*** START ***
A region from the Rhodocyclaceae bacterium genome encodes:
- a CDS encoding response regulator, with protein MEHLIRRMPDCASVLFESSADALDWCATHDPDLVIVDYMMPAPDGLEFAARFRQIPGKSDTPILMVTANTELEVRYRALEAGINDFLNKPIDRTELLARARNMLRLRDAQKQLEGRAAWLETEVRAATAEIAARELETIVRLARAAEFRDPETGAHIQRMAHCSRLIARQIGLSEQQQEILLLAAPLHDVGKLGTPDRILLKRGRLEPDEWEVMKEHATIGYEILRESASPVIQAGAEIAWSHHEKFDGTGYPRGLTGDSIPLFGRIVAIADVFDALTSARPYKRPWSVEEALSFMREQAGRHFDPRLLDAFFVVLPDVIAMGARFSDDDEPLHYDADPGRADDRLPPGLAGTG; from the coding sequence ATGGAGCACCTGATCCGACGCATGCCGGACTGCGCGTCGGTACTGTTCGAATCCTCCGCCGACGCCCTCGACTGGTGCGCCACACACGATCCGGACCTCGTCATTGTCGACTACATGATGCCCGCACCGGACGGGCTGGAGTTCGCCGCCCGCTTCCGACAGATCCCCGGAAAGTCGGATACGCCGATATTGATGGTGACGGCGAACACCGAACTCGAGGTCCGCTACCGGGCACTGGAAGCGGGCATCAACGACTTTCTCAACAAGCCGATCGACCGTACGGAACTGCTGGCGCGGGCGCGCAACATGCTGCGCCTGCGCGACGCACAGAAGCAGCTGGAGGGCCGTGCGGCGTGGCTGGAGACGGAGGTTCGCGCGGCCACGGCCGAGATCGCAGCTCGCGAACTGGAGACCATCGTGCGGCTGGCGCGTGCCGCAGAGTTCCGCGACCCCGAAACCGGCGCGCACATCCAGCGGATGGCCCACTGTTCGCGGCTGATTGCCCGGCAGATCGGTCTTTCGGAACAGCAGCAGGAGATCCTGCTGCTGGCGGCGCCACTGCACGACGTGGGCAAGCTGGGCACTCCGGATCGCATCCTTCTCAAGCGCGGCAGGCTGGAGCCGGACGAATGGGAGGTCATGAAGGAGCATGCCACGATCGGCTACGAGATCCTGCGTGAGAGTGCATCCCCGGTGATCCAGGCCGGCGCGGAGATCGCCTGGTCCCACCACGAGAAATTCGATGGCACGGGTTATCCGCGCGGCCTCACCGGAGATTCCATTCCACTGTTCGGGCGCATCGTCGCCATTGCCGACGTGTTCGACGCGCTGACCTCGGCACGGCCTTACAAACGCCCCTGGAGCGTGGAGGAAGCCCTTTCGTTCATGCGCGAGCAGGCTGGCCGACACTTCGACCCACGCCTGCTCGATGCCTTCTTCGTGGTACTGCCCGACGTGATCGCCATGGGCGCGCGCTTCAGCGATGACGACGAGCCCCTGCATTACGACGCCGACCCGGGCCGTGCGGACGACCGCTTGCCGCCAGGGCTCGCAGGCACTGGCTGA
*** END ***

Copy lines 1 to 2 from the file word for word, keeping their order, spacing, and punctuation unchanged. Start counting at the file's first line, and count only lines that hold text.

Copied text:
A region from the Rhodocyclaceae bacterium genome encodes:
- a CDS encoding response regulator, with protein MEHLIRRMPDCASVLFESSADALDWCATHDPDLVIVDYMMPAPDGLEFAARFRQIPGKSDTPILMVTANTELEVRYRALEAGINDFLNKPIDRTELLARARNMLRLRDAQKQLEGRAAWLETEVRAATAEIAARELETIVRLARAAEFRDPETGAHIQRMAHCSRLIARQIGLSEQQQEILLLAAPLHDVGKLGTPDRILLKRGRLEPDEWEVMKEHATIGYEILRESASPVIQAGAEIAWSHHEKFDGTGYPRGLTGDSIPLFGRIVAIADVFDALTSARPYKRPWSVEEALSFMREQAGRHFDPRLLDAFFVVLPDVIAMGARFSDDDEPLHYDADPGRADDRLPPGLAGTG; from the coding sequence ATGGAGCACCTGATCCGACGCATGCCGGACTGCGCGTCGGTACTGTTCGAATCCTCCGCCGACGCCCTCGACTGGTGCGCCACACACGATCCGGACCTCGTCATTGTCGACTACATGATGCCCGCACCGGACGGGCTGGAGTTCGCCGCCCGCTTCCGACAGATCCCCGGAAAGTCGGATACGCCGATATTGATGGTGACGGCGAACACCGAACTCGAGGTCCGCTACCGGGCACTGGAAGCGGGCATCAACGACTTTCTCAACAAGCCGATCGACCGTACGGAACTGCTGGCGCGGGCGCGCAACATGCTGCGCCTGCGCGACGCACAGAAGCAGCTGGAGGGCCGTGCGGCGTGGCTGGAGACGGAGGTTCGCGCGGCCACGGCCGAGATCGCAGCTCGCGAACTGGAGACCATCGTGCGGCTGGCGCGTGCCGCAGAGTTCCGCGACCCCGAAACCGGCGCGCACATCCAGCGGATGGCCCACTGTTCGCGGCTGATTGCCCGGCAGATCGGTCTTTCGGAACAGCAGCAGGAGATCCTGCTGCTGGCGGCGCCACTGCACGACGTGGGCAAGCTGGGCACTCCGGATCGCATCCTTCTCAAGCGCGGCAGGCTGGAGCCGGACGAATGGGAGGTCATGAAGGAGCATGCCACGATCGGCTACGAGATCCTGCGTGAGAGTGCATCCCCGGTGATCCAGGCCGGCGCGGAGATCGCCTGGTCCCACCACGAGAAATTCGATGGCACGGGTTATCCGCGCGGCCTCACCGGAGATTCCATTCCACTGTTCGGGCGCATCGTCGCCATTGCCGACGTGTTCGACGCGCTGACCTCGGCACGGCCTTACAAACGCCCCTGGAGCGTGGAGGAAGCCCTTTCGTTCATGCGCGAGCAGGCTGGCCGACACTTCGACCCACGCCTGCTCGATGCCTTCTTCGTGGTACTGCCCGACGTGATCGCCATGGGCGCGCGCTTCAGCGATGACGACGAGCCCCTGCATTACGACGCCGACCCGGGCCGTGCGGACGACCGCTTGCCGCCAGGGCTCGCAGGCACTGGCTGA